Around 230 women are turned away from women's refuges every day and front line services for women experiencing domestic abuse are facing severe cuts according to recent research - as a result many more women are being put in danger. The same research has also revealed that, in recent years, thousands of women have been forced to leave their homes to escape violence.
As these cuts take effect more and more victims will have to rely solely on the police to protect them or worse still have no help at all.
It is staggering that more has not been said about these cuts - except when we remember that terrorised women don't tend to speak out and probably don't vote as often as other citizens. Worrying about their own lives and possibly those of their children tends to do that! If you have no confidence and no sense of self worth then lobbying your local MP is much harder.
I was a police officer in London for over 20 years and like many of my ex colleagues have a good deal of experience of the results of domestic violence - from harassment to assault to rape and murder. In some cases I don't think there is any difference between this sustained abuse and more conventional terrorism - both are aimed at intimidation and control - and both can lead to people losing thier lives.
The police had to improve the way that they dealt with this type of crime and I think they did get better at it through the 1980s, '90s and early 2000s - but of course there is no such thing as 'good enough' in something like this.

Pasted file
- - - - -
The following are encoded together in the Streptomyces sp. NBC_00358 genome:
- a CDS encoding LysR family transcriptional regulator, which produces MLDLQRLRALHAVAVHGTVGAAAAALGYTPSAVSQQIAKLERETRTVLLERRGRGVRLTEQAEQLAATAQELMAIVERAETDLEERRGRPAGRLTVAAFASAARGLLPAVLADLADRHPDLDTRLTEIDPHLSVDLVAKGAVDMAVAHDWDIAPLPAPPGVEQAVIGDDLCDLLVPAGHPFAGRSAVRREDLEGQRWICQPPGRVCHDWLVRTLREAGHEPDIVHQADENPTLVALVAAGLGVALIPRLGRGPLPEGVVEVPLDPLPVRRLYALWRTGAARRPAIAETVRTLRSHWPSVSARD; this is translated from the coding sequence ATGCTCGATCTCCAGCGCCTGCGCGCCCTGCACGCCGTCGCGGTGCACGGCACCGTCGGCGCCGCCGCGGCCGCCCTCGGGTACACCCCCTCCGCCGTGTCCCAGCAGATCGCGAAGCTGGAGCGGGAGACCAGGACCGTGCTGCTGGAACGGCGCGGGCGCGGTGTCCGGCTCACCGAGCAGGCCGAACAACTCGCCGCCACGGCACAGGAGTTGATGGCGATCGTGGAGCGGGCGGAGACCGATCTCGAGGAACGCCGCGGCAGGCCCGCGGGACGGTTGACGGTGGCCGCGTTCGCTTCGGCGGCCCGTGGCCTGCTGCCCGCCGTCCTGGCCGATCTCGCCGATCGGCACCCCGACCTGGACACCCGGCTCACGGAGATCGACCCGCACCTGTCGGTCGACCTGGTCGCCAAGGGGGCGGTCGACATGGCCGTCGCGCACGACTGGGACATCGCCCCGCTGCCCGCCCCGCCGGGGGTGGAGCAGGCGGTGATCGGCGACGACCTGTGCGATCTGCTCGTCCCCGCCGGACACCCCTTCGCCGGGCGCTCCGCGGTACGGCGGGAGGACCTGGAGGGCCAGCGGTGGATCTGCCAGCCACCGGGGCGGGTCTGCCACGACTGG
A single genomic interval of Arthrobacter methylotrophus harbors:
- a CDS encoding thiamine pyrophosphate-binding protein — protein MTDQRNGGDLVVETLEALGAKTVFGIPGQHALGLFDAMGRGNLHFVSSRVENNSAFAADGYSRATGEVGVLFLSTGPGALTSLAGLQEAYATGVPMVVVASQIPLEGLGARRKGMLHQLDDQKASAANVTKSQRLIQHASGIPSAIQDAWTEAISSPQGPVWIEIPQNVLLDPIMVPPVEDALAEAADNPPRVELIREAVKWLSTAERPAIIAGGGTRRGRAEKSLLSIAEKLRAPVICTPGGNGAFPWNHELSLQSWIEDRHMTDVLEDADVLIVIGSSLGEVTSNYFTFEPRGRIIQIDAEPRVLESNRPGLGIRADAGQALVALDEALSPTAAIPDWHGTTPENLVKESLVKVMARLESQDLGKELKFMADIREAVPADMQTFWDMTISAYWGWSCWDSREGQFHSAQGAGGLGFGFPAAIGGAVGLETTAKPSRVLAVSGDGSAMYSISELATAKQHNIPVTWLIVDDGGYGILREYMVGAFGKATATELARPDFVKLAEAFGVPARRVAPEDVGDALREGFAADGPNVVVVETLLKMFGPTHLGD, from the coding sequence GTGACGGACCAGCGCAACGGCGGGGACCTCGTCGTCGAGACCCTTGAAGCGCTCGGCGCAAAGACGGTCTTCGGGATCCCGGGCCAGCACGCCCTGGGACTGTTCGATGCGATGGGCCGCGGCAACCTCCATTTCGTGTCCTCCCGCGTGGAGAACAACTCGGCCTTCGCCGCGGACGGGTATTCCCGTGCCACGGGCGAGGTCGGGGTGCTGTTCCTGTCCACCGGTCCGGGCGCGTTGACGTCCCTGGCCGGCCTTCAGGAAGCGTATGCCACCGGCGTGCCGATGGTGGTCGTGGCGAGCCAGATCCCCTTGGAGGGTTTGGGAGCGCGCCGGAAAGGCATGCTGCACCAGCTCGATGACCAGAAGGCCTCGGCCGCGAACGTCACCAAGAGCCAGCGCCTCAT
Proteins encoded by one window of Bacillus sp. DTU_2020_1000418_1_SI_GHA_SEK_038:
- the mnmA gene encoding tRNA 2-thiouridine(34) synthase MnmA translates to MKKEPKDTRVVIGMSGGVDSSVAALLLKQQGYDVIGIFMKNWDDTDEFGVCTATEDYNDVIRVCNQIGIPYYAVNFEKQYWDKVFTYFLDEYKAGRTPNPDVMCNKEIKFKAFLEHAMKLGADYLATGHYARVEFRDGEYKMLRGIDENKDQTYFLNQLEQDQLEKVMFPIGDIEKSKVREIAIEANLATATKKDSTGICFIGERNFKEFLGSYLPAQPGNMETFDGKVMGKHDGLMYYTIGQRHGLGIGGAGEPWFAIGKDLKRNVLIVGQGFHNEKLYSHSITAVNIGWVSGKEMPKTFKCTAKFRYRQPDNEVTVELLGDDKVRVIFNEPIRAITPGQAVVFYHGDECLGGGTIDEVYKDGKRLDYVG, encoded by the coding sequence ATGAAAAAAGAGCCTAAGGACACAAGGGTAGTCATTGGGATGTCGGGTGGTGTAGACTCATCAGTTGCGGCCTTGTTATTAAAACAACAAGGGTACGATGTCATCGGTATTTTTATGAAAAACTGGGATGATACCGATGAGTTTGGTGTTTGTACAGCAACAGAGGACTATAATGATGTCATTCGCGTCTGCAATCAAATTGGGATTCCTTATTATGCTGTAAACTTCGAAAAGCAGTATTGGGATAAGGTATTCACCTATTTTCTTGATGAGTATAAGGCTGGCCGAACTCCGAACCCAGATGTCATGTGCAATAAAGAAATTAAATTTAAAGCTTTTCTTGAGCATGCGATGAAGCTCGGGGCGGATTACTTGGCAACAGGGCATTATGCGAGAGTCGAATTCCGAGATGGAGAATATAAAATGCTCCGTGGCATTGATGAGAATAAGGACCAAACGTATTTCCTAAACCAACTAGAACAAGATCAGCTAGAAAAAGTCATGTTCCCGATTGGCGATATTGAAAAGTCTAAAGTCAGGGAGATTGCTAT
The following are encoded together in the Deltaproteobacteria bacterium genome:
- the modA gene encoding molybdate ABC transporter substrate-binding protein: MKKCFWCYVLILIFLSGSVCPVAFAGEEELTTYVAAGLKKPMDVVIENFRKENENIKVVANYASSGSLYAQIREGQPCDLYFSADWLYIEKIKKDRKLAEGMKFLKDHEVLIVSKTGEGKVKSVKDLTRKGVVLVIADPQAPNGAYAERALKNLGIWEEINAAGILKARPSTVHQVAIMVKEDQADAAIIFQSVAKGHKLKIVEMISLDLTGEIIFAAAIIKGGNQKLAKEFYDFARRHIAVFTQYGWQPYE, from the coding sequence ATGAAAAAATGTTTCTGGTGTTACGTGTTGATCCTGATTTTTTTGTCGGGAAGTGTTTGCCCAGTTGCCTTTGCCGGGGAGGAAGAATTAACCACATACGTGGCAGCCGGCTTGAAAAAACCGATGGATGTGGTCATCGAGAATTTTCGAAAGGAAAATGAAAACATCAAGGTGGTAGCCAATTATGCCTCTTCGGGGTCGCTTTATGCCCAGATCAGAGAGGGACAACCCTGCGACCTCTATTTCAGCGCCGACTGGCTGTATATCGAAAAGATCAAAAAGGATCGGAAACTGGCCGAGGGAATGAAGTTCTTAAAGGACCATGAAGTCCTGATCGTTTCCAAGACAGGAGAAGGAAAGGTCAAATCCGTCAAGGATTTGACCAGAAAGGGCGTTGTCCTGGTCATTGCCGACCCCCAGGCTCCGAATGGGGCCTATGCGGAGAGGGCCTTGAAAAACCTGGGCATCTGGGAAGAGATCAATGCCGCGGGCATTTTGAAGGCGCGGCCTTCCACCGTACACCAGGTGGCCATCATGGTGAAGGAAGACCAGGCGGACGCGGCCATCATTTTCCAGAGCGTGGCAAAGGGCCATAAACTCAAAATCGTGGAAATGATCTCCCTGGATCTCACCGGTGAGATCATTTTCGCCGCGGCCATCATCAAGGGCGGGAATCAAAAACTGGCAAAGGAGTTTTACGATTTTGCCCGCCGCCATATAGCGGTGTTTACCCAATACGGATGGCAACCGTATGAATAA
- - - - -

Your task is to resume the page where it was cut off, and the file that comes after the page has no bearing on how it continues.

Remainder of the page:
One thing is clear in my mind though - relying only on the Police to keep victims safe is definately not good enough - they have too few officers and too many responsibilities. The idea that you can reduce these other services and instead rely more on police responding to calls for help from the victims when an attack has already begun is cruel and a failure of the state to protect its citizens from crime. As a result of these cutbacks victims are now more likely to stay longer in these dangerous situations leaving them and their children exposed to harm.
Some of the perpetrators are so remarkably determined to pursue their victims that police intervention is seen only as a temporary hurdle to them - their obsession and drive is hard to believe unless you witness it.
There were (and probably still are) other schemes being developed that involve greater security for victims who stay at home - and it would be good to think that these were a good substitute for relocating victims to a shelter, for instance, but I doubt that this is true in the worst of cases.
According to recent reports around two women are killed every week in England and Wales through domestic violence - if this was the result of the other type of terrorism we would hear much more about it. This type of terrorism is the hidden type - not so politically sensitive - not too many votes to be gained?
The police (or ex police in my case) cannot take any moral high ground in this of course - the Police history on tackling domestic violence is not good enough - but it needs to be said again - cutting these services will endanger the lives of victims.
The government and local authorities have to make cuts - all the main parties agree - but severe reductions in the front line services to women facing life threatening abuse is not justified.
This is a matter of life and death in some cases - in others it's about fear and violence - but in all the cases it is about failing these most vulnerable of our fellow citizens.Suggest a correction